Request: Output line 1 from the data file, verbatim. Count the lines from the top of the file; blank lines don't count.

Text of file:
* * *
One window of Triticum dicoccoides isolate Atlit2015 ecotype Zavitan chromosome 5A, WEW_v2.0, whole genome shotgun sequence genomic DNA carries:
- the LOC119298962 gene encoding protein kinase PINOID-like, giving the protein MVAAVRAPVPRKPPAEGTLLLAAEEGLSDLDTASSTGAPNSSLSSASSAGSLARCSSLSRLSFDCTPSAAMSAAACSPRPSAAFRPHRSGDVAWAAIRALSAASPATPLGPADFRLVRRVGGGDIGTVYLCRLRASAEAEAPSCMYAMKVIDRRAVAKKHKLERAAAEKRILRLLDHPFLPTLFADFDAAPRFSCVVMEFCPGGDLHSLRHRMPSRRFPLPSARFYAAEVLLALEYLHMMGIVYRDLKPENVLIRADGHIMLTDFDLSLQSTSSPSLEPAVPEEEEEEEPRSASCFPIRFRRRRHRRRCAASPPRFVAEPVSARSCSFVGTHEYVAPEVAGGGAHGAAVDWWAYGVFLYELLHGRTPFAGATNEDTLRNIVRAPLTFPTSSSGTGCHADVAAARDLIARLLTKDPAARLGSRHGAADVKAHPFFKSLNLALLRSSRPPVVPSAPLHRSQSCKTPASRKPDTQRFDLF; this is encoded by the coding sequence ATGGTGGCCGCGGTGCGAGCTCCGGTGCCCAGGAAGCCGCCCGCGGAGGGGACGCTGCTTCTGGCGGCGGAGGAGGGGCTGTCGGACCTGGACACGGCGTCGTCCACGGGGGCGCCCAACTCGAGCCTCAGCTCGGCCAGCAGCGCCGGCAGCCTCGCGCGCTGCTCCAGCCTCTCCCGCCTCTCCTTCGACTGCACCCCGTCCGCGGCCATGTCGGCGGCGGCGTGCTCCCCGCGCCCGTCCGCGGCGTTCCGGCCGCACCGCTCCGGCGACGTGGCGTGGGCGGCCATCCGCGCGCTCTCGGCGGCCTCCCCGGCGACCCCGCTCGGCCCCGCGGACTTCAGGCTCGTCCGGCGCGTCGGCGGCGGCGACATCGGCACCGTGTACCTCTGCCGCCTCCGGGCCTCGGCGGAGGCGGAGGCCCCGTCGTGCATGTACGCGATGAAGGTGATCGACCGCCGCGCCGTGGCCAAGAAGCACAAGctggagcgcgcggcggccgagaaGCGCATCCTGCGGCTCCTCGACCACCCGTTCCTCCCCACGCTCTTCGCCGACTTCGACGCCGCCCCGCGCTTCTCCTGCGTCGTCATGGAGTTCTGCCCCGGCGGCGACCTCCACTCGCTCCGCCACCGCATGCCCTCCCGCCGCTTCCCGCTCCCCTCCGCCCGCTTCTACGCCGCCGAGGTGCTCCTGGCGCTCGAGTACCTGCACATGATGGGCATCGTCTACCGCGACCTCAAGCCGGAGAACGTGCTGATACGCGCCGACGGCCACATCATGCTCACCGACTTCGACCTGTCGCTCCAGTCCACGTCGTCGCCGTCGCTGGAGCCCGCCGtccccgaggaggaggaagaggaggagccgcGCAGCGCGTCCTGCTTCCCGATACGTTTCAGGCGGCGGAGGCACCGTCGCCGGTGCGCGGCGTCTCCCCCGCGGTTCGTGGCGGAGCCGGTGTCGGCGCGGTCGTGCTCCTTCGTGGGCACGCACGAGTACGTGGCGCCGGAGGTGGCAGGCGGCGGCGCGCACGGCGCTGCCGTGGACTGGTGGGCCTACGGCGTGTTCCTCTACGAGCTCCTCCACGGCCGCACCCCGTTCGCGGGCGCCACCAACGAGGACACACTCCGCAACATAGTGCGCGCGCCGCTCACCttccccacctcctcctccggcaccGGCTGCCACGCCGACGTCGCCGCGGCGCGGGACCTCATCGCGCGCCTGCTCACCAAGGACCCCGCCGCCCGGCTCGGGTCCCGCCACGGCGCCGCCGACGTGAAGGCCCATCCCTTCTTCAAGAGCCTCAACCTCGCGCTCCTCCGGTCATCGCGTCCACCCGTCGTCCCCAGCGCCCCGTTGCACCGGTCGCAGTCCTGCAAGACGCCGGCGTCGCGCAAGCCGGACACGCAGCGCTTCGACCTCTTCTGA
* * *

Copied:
One window of Triticum dicoccoides isolate Atlit2015 ecotype Zavitan chromosome 5A, WEW_v2.0, whole genome shotgun sequence genomic DNA carries: